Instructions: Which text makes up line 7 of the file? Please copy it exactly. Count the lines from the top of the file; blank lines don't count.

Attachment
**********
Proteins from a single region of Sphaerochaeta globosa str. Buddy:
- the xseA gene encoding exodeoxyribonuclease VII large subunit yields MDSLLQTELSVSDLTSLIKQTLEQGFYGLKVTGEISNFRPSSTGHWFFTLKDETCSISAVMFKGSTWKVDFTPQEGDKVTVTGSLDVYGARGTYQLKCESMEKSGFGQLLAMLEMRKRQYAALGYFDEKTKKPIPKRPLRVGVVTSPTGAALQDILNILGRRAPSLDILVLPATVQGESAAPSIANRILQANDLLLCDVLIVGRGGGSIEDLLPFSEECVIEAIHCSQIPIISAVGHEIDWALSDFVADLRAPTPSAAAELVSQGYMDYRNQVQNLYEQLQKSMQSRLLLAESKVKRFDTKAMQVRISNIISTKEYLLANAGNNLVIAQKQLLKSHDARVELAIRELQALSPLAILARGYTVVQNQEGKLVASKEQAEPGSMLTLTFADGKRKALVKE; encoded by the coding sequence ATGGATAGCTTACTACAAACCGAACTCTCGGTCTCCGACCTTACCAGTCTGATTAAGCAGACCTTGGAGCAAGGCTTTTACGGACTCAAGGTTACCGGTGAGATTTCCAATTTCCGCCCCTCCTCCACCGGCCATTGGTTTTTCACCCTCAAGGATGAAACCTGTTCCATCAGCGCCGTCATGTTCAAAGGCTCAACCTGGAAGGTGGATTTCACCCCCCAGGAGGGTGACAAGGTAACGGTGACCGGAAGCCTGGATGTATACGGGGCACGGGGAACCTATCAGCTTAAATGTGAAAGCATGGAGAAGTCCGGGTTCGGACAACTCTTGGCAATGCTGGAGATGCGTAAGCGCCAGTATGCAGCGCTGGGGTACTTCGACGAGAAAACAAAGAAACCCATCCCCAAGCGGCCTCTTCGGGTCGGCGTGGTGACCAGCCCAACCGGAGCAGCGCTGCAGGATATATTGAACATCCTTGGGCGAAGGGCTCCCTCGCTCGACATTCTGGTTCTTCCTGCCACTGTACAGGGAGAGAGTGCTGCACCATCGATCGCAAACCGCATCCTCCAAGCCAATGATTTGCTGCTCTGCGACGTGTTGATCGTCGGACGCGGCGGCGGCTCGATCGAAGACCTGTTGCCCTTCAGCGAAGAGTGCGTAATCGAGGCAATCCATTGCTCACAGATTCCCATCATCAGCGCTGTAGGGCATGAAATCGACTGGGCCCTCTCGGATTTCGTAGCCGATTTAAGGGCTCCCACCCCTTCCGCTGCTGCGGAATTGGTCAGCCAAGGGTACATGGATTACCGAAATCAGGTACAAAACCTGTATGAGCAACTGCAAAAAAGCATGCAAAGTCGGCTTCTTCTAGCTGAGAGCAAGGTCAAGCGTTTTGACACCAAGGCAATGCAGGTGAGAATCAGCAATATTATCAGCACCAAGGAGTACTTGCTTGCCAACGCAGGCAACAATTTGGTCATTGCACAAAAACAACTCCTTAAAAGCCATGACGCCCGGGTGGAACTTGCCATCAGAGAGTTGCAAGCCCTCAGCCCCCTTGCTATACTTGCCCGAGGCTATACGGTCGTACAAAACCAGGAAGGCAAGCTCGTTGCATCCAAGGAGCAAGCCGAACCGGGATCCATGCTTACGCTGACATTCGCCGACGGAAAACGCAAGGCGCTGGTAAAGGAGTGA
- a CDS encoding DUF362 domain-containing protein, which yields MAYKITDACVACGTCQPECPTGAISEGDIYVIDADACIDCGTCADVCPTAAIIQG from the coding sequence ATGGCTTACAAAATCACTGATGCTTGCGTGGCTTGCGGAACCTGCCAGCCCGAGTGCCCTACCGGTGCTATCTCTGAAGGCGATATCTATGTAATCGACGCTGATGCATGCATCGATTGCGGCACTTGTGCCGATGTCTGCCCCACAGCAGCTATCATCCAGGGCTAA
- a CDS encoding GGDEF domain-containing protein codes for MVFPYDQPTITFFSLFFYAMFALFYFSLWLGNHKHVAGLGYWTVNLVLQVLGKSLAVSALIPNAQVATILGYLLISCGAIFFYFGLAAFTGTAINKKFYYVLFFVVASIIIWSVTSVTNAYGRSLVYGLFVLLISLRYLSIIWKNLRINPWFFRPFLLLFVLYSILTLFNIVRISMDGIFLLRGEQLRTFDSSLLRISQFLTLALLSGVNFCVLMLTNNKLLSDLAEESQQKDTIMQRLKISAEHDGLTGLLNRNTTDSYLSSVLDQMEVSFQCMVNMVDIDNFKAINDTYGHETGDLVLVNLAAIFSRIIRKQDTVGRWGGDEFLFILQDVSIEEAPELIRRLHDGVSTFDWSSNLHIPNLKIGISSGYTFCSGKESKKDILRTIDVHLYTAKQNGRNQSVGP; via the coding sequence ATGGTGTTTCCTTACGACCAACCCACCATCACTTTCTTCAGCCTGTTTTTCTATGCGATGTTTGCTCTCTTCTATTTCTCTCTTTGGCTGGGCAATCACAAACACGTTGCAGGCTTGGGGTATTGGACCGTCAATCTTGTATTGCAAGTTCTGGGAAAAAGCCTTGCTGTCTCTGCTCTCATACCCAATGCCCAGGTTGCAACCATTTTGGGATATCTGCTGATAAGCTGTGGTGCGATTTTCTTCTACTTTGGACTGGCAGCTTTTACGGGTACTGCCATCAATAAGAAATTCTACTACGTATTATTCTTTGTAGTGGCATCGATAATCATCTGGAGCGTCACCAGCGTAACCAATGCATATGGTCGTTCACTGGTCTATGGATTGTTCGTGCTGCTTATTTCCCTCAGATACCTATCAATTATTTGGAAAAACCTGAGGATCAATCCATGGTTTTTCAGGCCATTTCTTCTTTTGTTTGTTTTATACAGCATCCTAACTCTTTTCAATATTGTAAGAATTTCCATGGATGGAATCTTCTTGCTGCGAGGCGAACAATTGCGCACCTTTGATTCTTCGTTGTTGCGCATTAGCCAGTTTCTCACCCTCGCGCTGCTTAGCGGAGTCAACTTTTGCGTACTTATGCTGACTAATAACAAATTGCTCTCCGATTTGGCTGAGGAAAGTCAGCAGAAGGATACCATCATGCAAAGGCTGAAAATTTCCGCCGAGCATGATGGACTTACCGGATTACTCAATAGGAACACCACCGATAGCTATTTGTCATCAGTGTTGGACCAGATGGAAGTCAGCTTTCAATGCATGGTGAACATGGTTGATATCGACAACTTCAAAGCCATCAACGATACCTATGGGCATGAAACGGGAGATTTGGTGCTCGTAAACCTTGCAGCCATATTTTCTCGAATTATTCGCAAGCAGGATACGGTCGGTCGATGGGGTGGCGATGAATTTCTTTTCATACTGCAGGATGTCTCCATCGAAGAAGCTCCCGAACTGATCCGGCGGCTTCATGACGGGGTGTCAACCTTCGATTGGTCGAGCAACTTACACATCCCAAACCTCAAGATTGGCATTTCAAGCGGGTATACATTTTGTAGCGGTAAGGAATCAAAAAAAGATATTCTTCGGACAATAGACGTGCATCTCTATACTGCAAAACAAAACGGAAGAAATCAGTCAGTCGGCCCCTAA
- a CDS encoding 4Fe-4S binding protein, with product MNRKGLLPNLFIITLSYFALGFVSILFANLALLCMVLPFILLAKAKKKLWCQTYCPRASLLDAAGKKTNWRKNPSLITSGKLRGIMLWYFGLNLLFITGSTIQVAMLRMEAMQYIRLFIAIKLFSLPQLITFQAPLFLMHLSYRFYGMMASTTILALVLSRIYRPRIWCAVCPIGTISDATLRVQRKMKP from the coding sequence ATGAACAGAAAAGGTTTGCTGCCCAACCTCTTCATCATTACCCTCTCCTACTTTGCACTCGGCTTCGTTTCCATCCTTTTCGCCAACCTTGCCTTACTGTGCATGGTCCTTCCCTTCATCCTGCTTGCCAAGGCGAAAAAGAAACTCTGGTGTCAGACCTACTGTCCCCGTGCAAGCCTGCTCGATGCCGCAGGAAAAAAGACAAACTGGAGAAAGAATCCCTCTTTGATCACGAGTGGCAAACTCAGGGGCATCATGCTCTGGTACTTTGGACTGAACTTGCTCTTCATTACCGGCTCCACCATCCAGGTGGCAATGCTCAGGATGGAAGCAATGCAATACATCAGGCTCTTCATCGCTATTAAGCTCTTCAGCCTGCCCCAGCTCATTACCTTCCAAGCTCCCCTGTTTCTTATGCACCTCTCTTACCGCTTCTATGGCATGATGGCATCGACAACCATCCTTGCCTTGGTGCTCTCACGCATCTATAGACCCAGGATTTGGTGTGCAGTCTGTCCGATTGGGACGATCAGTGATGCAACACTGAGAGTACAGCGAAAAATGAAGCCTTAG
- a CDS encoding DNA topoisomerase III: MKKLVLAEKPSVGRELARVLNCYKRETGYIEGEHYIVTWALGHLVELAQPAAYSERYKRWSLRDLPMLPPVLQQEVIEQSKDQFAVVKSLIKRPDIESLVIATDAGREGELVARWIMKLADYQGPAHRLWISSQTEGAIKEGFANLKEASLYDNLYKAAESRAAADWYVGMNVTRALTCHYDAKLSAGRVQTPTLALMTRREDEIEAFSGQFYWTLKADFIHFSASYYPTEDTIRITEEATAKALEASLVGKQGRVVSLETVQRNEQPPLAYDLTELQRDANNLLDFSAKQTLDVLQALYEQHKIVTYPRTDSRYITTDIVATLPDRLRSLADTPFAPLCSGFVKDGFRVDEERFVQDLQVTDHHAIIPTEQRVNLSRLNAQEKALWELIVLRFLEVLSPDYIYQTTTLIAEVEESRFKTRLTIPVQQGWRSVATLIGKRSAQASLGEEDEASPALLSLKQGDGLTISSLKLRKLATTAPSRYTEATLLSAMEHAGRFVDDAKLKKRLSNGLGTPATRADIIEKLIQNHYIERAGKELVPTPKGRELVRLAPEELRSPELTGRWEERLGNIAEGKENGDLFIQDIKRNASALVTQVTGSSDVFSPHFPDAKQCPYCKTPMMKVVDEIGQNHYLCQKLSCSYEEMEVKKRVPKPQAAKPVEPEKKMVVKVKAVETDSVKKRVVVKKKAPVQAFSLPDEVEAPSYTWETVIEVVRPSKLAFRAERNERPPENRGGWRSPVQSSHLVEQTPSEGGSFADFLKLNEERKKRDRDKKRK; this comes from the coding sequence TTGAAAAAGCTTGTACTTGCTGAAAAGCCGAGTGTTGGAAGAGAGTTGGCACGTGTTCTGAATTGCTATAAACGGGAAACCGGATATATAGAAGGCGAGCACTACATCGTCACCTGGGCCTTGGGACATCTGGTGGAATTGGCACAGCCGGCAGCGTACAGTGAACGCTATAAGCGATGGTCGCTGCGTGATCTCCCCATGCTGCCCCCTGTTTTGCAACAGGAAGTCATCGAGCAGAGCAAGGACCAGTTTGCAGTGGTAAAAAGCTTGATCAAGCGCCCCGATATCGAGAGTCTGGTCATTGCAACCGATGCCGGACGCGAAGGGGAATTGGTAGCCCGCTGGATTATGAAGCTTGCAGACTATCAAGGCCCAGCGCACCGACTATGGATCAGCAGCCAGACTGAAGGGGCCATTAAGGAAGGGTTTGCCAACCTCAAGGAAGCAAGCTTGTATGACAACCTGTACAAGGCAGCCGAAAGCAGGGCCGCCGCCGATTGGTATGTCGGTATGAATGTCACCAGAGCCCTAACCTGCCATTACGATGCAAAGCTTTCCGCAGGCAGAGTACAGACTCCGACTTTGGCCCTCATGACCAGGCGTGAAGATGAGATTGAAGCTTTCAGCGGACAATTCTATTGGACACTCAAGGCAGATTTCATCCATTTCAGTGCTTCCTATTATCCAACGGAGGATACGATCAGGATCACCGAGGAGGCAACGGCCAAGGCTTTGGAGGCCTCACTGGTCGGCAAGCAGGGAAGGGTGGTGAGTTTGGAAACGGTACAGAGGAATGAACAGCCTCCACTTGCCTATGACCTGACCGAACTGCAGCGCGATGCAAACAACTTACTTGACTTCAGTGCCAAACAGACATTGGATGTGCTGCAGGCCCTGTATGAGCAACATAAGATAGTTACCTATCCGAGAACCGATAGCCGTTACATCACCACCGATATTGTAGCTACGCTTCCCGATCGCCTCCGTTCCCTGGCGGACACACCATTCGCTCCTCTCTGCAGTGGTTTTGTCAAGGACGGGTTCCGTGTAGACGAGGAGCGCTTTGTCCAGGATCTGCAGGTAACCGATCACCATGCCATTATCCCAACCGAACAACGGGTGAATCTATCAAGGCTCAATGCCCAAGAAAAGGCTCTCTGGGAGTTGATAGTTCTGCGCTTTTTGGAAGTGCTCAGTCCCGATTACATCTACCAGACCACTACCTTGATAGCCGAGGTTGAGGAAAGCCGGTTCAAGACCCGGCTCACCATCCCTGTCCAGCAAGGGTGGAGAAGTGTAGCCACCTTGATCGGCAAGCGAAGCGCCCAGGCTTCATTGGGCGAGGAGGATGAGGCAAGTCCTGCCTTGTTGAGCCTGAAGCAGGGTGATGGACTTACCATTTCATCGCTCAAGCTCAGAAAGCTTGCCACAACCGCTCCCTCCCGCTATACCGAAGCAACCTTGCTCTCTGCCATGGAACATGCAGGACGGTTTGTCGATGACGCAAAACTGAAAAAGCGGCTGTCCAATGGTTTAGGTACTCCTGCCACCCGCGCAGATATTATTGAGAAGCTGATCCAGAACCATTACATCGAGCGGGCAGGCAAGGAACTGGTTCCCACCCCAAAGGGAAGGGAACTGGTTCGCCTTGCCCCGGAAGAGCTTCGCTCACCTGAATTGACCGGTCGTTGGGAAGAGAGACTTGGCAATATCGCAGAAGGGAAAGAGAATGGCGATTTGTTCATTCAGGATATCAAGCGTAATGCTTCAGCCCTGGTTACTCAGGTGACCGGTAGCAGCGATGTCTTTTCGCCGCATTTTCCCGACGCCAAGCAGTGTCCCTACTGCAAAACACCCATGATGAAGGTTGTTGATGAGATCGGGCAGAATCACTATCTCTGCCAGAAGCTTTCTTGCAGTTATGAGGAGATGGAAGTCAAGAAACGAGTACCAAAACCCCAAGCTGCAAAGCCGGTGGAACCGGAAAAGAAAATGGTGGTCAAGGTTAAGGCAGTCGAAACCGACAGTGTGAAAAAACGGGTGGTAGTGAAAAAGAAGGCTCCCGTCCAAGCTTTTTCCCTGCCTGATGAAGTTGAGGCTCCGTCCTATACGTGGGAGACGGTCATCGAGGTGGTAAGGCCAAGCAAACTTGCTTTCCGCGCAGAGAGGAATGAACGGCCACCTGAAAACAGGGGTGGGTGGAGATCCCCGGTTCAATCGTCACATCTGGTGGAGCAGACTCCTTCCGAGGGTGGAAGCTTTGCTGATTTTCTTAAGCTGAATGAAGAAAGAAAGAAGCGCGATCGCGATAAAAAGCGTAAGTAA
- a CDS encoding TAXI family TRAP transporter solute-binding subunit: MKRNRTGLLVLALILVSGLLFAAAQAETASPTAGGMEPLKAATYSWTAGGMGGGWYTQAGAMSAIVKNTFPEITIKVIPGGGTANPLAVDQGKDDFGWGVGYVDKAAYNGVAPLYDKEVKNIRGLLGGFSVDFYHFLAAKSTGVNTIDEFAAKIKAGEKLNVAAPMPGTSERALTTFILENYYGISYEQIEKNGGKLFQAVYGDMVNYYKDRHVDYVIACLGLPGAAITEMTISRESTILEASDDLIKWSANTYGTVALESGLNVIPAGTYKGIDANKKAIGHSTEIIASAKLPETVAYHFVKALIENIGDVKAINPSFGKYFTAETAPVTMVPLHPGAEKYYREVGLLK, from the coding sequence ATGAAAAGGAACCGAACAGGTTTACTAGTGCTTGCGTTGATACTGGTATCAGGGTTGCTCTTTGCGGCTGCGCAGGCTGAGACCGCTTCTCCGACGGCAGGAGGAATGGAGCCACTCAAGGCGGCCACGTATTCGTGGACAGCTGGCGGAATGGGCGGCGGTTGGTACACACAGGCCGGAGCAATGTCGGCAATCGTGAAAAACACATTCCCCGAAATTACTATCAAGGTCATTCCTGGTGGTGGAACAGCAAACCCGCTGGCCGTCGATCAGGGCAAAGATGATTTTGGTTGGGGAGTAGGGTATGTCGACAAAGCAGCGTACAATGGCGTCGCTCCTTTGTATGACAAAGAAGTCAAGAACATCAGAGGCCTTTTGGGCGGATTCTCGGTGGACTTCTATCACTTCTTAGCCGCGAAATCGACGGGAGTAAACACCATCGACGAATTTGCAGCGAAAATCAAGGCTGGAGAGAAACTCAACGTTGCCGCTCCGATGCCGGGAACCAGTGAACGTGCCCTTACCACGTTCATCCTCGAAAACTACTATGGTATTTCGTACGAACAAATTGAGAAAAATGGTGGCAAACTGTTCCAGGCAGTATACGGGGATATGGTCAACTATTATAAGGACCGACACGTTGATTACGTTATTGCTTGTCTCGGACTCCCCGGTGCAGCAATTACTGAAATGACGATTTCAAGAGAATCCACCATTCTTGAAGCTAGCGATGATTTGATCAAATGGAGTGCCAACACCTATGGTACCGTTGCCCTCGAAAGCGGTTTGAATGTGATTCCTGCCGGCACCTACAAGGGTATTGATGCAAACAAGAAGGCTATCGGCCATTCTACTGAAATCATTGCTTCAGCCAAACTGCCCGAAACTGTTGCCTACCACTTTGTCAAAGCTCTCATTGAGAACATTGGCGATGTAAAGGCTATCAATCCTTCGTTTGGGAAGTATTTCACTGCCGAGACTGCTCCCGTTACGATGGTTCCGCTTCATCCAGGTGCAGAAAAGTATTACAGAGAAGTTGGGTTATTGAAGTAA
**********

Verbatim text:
- a CDS encoding TAXI family TRAP transporter solute-binding subunit: MKRNRTGLLVLALILVSGLLFAAAQAETASPTAGGMEPLKAATYSWTAGGMGGGWYTQAGAMSAIVKNTFPEITIKVIPGGGTANPLAVDQGKDDFGWGVGYVDKAAYNGVAPLYDKEVKNIRGLLGGFSVDFYHFLAAKSTGVNTIDEFAAKIKAGEKLNVAAPMPGTSERALTTFILENYYGISYEQIEKNGGKLFQAVYGDMVNYYKDRHVDYVIACLGLPGAAITEMTISRESTILEASDDLIKWSANTYGTVALESGLNVIPAGTYKGIDANKKAIGHSTEIIASAKLPETVAYHFVKALIENIGDVKAINPSFGKYFTAETAPVTMVPLHPGAEKYYREVGLLK, from the coding sequence ATGAAAAGGAACCGAACAGGTTTACTAGTGCTTGCGTTGATACTGGTATCAGGGTTGCTCTTTGCGGCTGCGCAGGCTGAGACCGCTTCTCCGACGGCAGGAGGAATGGAGCCACTCAAGGCGGCCACGTATTCGTGGACAGCTGGCGGAATGGGCGGCGGTTGGTACACACAGGCCGGAGCAATGTCGGCAATCGTGAAAAACACATTCCCCGAAATTACTATCAAGGTCATTCCTGGTGGTGGAACAGCAAACCCGCTGGCCGTCGATCAGGGCAAAGATGATTTTGGTTGGGGAGTAGGGTATGTCGACAAAGCAGCGTACAATGGCGTCGCTCCTTTGTATGACAAAGAAGTCAAGAACATCAGAGGCCTTTTGGGCGGATTCTCGGTGGACTTCTATCACTTCTTAGCCGCGAAATCGACGGGAGTAAACACCATCGACGAATTTGCAGCGAAAATCAAGGCTGGAGAGAAACTCAACGTTGCCGCTCCGATGCCGGGAACCAGTGAACGTGCCCTTACCACGTTCATCCTCGAAAACTACTATGGTATTTCGTACGAACAAATTGAGAAAAATGGTGGCAAACTGTTCCAGGCAGTATACGGGGATATGGTCAACTATTATAAGGACCGACACGTTGATTACGTTATTGCTTGTCTCGGACTCCCCGGTGCAGCAATTACTGAAATGACGATTTCAAGAGAATCCACCATTCTTGAAGCTAGCGATGATTTGATCAAATGGAGTGCCAACACCTATGGTACCGTTGCCCTCGAAAGCGGTTTGAATGTGATTCCTGCCGGCACCTACAAGGGTATTGATGCAAACAAGAAGGCTATCGGCCATTCTACTGAAATCATTGCTTCAGCCAAACTGCCCGAAACTGTTGCCTACCACTTTGTCAAAGCTCTCATTGAGAACATTGGCGATGTAAAGGCTATCAATCCTTCGTTTGGGAAGTATTTCACTGCCGAGACTGCTCCCGTTACGATGGTTCCGCTTCATCCAGGTGCAGAAAAGTATTACAGAGAAGTTGGGTTATTGAAGTAA